A Swedish court has found ASAP Rocky guilty of assault.
The Harlem-born rapper was charged with assaulting a 19-year-old Afghani political refugee named Mustafa Jafari last month. Videos capturing the confrontation were presented during the trial and showed ASAP Rocky punching, kicking, and throwing Jafari to the ground. ASAP Rocky claimed that he and his entourage were instigated by Jafari and his friend, and that he responded in self-defense. Jafari told the court that he approached the rapper’s crew after losing track of a friend and that ASAP Rocky’s bodyguard broke his headphones. According to the Times, the judges found ASAP Rocky’s story unconvincing.
ASAP Rocky received a suspended sentence and a fine of $1,307, but will serve no additional prison time, according to the New York Times. He had already spent over a month in a Swedish detention center in the lead up to his trial. Last week, he was granted a conditional release pending the court’s verdict. He flew home to America and staged a comeback concert at California’s Real Street Festival over the weekend. He was not required to be in attendance for today’s ruling.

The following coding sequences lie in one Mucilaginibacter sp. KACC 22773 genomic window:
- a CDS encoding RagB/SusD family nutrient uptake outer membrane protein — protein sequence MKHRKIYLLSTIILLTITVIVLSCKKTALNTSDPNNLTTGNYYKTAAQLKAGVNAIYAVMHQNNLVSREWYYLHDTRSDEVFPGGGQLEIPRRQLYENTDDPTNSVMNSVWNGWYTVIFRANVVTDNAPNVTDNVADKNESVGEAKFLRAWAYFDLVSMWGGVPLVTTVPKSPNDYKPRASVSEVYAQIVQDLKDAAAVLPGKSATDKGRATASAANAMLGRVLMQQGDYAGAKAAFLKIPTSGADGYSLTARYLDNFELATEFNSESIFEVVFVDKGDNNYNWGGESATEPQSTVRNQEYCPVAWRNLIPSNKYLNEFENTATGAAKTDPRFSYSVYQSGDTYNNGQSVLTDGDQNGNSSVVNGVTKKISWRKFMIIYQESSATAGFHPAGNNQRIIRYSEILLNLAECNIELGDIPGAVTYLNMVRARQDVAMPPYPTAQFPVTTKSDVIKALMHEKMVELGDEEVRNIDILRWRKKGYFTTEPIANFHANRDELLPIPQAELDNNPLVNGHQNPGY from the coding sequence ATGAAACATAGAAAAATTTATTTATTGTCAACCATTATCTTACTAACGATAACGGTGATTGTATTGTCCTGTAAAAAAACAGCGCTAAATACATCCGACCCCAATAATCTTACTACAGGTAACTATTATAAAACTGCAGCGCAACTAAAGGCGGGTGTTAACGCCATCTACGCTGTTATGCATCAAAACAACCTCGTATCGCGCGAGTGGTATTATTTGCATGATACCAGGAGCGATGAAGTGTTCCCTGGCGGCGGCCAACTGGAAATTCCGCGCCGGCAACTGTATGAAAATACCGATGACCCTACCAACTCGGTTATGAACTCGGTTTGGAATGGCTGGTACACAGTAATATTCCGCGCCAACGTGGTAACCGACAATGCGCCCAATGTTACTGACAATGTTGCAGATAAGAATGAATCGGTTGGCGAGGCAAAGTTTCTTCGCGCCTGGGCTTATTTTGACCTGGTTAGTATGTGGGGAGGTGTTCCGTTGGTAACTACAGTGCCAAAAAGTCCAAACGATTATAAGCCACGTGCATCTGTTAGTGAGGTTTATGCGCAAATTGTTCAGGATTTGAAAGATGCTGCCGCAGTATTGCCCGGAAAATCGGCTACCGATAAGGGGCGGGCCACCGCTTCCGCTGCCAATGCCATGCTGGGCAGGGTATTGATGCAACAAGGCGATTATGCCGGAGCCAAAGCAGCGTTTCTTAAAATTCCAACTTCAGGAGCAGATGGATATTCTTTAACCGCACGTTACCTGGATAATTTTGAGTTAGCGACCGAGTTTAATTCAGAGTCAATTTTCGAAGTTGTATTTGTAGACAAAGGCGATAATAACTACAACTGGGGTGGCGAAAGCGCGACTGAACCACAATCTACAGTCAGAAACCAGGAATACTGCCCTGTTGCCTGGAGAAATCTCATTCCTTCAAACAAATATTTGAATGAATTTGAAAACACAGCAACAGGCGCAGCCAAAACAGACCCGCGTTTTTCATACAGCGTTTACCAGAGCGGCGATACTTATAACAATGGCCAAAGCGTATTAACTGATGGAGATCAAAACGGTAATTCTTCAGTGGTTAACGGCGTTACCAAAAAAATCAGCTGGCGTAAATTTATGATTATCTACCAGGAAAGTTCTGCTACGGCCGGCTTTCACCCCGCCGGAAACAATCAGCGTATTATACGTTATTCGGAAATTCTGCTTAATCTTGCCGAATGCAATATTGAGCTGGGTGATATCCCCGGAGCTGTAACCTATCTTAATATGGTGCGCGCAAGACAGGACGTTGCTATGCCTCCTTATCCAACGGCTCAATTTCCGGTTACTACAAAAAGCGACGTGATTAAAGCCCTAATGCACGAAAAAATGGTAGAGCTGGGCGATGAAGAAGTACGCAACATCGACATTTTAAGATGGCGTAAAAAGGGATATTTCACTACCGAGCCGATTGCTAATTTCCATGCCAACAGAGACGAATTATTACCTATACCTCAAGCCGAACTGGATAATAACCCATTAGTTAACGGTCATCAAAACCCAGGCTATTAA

Update: ASAP Rocky has officially responded to the verdict via Instagram. “I am of course disappointed by today’s verdict. I want to say thanks again to all of my fans, friends, and everyone who showed me love during this difficult time,” the rapper wrote.
“Imma keep moving forward,” added ASAP Rocky. “Thank you to my team, my management, attorneys, label and everyone who advocated for justice.”
At the urging of ASAP Rocky’s friends, Kanye West and Kim Kardashian-West, President Donald Trump personally became involved in the rapper’s court case. He called Sweden’s prime minister to “vouch” for ASAP Rocky and offered to pay the cost of his bail (there is no bail in Sweden). The US Ambassador for Sweden also warned of “potentially negative consequences” if Sweden went ahead with the trial.
Ultimately, Sweden was not swayed by the the Trump administration. “I [explained] that the Swedish judicial system is independent. In Sweden, everyone is equal before the law, and this includes visitors from other countries,” Swedish Prime Minister Stefan Löfven said of his conversation with Trump.